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From: "kg_davis" <>
Subject: [PACLEARF] CLEARFIELD REPUBLICAN - May 2, 1902 - Miscellaneous News
Date: Sat, 21 Oct 2000 01:20:33 -0500
Jacob SMITH has purchased the J.D. CONNELLY property, on Locust
Milt BROWN has had applications form all parts of the country for his
biscuit baking recipe.
W.S. WRIGHT, the nurseryman from Centre, was taken to the hospital
Wednesday morning suffering from bee stings.
Judge GORDON is still confined to his residence. His condition has
improved since last week but he is yet a very sick man.
C.C. PAYNE, the lumberman, has purchased a lot from Joseph SHAW, on
the West Side, and will erect a handsome residence thereon.
Those who know say there have been no mid-night dinners or gorgeous
layouts for visitors at the County Home for several weeks.
How long, Oh Lord, how long are the Court House sidewalks to be filled
with the rubbish which has been allowed to remain there since January
Judge MORRISON, of McKean county, will hold court for Judge GORDON
next week. The serious illness of the latter will prevent him from
dispensing justice for some time.
As long as the County Commissioners are bent on spending money why not
remove the old six by ten glass in the Court House windows and replace
them with big plates.
Harry THOMAS, of the Second ward, formerly of Woodland, was arrested
Monday evening for passing a worthless check upon B.M. GOLDBERG. He
was committed to jail in default of bail.
Judge BELL, of Blair county, was here yesterday to hear the Houtzdale
injunction case. The question before the Court was, "Is the bottom to
fall completely out of Houtzdale or not?"
Miss Sue E. OWENS will begin a six weeks term of summer school May 12,
1902. May sessions, Leonard Building. Will also give private lessons
in mathematics and other branches.
A little Fourth street boy was asked by his Sunday school teacher last
Sunday, who was the first man? On replying "Washington" he was
reminded of Adam. "Yes," he said, "if you count foreigners."
State College Commencement.
Commencement exercises at State College will begin this year on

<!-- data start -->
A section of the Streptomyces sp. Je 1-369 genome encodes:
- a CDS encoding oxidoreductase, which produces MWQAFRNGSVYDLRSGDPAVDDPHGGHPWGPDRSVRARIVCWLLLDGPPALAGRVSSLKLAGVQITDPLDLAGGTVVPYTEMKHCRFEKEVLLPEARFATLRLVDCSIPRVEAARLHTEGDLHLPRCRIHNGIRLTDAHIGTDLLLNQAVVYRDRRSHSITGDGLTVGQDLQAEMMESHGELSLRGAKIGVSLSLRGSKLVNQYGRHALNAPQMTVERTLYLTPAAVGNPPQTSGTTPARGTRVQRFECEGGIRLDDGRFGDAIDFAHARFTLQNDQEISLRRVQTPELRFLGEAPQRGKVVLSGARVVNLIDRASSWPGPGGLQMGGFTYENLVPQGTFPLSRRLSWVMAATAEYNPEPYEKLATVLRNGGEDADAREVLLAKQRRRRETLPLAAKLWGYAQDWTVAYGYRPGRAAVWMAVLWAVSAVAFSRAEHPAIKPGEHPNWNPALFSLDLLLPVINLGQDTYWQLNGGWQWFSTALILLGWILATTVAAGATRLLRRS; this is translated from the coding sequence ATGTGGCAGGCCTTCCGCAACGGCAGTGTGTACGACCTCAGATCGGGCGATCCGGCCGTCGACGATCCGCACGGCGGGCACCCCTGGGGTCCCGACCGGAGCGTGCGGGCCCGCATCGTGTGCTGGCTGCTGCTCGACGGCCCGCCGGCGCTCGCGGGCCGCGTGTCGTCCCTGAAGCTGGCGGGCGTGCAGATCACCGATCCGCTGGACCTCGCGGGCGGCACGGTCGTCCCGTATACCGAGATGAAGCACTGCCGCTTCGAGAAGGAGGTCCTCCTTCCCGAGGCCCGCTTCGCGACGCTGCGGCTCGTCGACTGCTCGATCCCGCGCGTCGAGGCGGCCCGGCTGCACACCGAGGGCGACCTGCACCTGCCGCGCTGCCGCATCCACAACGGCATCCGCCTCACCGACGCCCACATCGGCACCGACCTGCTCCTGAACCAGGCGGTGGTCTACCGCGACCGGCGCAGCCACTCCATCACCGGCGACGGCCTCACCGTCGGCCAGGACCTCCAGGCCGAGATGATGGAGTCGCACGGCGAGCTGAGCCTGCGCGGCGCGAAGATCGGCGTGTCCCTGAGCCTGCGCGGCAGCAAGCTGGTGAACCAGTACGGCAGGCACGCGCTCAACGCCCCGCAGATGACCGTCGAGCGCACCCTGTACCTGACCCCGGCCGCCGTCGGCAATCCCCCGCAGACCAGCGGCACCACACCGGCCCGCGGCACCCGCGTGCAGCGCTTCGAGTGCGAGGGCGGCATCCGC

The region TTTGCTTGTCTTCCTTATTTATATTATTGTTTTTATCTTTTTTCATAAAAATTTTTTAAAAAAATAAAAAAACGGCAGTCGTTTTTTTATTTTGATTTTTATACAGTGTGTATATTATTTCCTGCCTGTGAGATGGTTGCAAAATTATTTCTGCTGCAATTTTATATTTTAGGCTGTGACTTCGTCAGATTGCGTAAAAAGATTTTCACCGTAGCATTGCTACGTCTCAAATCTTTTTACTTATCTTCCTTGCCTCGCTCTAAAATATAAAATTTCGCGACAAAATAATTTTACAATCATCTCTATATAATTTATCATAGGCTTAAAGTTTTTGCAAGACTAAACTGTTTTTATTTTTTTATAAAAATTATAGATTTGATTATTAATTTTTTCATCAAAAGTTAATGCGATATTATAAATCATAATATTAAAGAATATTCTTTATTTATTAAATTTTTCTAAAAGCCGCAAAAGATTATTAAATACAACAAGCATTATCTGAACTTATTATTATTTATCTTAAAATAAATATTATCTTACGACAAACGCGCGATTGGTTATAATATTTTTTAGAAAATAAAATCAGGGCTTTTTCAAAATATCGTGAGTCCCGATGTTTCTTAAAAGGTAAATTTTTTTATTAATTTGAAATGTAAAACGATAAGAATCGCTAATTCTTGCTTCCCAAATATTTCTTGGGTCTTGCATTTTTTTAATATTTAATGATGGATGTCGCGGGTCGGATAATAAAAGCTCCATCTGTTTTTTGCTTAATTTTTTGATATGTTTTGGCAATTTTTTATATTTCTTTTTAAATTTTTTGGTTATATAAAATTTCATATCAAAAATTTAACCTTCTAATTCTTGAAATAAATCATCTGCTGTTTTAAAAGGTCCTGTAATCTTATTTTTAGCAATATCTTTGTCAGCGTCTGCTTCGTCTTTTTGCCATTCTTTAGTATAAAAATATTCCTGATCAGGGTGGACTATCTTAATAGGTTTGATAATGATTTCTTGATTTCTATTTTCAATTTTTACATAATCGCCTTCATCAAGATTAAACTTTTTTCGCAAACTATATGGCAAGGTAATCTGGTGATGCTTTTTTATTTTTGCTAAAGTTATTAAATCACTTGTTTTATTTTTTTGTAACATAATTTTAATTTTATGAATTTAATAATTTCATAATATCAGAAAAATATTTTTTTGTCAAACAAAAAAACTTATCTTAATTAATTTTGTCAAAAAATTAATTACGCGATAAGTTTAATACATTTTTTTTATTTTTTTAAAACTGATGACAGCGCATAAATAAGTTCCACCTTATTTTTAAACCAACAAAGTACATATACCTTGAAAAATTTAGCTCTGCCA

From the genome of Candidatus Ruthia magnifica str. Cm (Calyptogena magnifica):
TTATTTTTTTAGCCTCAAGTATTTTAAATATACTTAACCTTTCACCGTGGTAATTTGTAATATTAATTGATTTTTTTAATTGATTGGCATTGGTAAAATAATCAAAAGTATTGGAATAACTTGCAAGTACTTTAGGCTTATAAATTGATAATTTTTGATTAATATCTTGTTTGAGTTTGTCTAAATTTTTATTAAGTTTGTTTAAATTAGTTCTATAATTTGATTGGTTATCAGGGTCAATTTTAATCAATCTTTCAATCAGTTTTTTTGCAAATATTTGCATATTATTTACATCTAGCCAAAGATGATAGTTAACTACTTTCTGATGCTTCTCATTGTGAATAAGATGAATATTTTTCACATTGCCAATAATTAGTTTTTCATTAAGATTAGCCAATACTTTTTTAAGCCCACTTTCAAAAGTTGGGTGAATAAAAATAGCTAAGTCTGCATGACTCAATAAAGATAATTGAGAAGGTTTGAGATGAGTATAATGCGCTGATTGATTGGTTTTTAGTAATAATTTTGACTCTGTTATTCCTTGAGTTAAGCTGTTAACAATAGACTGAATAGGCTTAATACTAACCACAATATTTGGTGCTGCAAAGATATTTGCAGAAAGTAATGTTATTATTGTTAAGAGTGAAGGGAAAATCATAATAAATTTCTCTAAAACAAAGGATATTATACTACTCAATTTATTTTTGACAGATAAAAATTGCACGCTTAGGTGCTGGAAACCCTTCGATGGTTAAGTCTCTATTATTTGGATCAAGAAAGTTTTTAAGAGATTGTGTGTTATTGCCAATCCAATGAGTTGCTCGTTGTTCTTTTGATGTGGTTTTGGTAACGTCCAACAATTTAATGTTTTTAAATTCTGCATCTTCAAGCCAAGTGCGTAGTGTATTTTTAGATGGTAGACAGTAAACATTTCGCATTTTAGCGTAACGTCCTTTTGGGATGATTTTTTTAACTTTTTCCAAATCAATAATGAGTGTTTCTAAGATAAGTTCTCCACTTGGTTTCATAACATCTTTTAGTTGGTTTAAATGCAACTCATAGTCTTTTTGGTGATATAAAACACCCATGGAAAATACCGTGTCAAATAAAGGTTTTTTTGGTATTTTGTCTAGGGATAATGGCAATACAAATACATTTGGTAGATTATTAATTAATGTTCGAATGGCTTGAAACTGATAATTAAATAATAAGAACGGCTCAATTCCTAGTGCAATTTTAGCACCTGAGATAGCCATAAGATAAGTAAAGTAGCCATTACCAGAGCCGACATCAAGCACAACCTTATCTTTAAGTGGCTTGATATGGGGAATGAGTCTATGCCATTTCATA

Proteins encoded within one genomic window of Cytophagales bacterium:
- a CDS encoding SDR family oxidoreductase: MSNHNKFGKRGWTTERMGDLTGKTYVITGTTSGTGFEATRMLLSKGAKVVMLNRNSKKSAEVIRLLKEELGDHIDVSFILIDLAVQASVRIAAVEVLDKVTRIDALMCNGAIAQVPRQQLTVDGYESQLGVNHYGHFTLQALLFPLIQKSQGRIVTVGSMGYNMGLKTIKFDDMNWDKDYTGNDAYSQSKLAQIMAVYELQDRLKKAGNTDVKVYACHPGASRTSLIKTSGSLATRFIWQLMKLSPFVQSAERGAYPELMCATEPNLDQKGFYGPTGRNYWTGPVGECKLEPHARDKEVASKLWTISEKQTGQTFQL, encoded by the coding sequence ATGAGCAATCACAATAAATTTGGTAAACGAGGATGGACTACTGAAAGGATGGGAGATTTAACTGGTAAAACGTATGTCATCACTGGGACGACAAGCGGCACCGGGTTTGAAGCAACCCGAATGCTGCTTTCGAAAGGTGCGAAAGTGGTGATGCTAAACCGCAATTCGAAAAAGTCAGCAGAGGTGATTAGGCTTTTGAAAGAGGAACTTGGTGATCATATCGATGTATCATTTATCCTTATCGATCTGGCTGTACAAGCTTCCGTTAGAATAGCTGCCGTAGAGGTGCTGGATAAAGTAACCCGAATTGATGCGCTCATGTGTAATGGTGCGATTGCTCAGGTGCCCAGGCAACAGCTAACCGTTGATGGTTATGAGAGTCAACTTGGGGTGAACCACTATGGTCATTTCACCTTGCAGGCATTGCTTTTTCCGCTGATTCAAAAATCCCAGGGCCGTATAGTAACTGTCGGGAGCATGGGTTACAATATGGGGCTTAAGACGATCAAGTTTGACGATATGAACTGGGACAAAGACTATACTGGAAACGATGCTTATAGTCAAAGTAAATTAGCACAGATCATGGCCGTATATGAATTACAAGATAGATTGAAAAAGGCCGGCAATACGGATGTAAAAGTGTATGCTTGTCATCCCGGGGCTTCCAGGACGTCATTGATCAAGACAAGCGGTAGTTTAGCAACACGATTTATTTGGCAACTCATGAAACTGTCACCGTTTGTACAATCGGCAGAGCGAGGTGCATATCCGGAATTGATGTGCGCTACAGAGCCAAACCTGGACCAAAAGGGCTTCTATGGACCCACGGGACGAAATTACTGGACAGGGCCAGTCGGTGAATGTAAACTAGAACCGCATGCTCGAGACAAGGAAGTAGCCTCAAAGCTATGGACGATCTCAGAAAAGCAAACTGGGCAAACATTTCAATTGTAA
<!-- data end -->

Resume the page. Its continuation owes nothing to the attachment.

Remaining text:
Sunday, June 8, and terminate Wednesday, June 11. The Commencement
address will be delivered by Charles M. SCHWAB, President of the Steel
Clearfield Assembly No. 46, A.C.U., was organized last Sunday evening
and the following officers elected: President, John BEHAN; Vice
President, F.X. SHILLENN, Chaplain, Rev. T.W. CAVANAUGH; Recording
Secretary, H.J. COUDRIET; Financial Secretary, J.S. BEAHAN; Orator,
J.A. STOCK; Chancellor, Carl FLEMMING; Trustees, Rev. T.W. CAVANAUGH,
F.X. SHILLENN, L. GOUPIL; Inside Guard, J.V. MILLER; Outside Guard,
John FALLON. The meetings will be held on the first and fourth
Mondays of each month.
Judge NILES in Town.
Judge Jerome B. NILES, of Tioga county, was in Clearfield Tuesday
evening. The Judge was here on business, but was not adverse to
talking politics. He is a Quayite of the old school and dead against
the Stone-Elkin crowd. He defeated Stone's appointee, David CAMERON,
two years ago, and expects to wind up a long political career on the
bench. At the same time he would not dodge the gubernatorial
lightning if he happens out in the storm due about June 11.
Clearfield Stock Sold Well
The prices bid for the stock in Clearfield organizations sold by the
Administrator of the late George WEAVER's estate were very flattering
to the solidity and perpetuity of the several corporate bodies. The
County National Bank stock, par value $100 per share, sold for
$601.71; Clearfield Fire Brick Works, par value $100, brought $190.92;
Clearfield Water, par value $20, went for $44.
Colonel Conwell Here
Colonel and Mrs. Russell H. CONWELL passed through Clearfield Monday
morning on their way home from DuBois where the Colonel lectured to a
large audience on "Acres of Diamonds." The big Colonel looks just as
young and vigorous as when he first delivered that same lecture in
Clearfield fifteen or more years ago, and his raven locks are just as
free from silver threads.
The Pennsylvania Railroad Company has voluntarily increased the wages
of all section foremen and track laborers. The foremen will receive
an increase of 10 per cent and the laborers one cent per hour. The
foremen now receive $55 per month and laborers 13 cents per hour. The
increase dates from April 1, 1902.
The English Language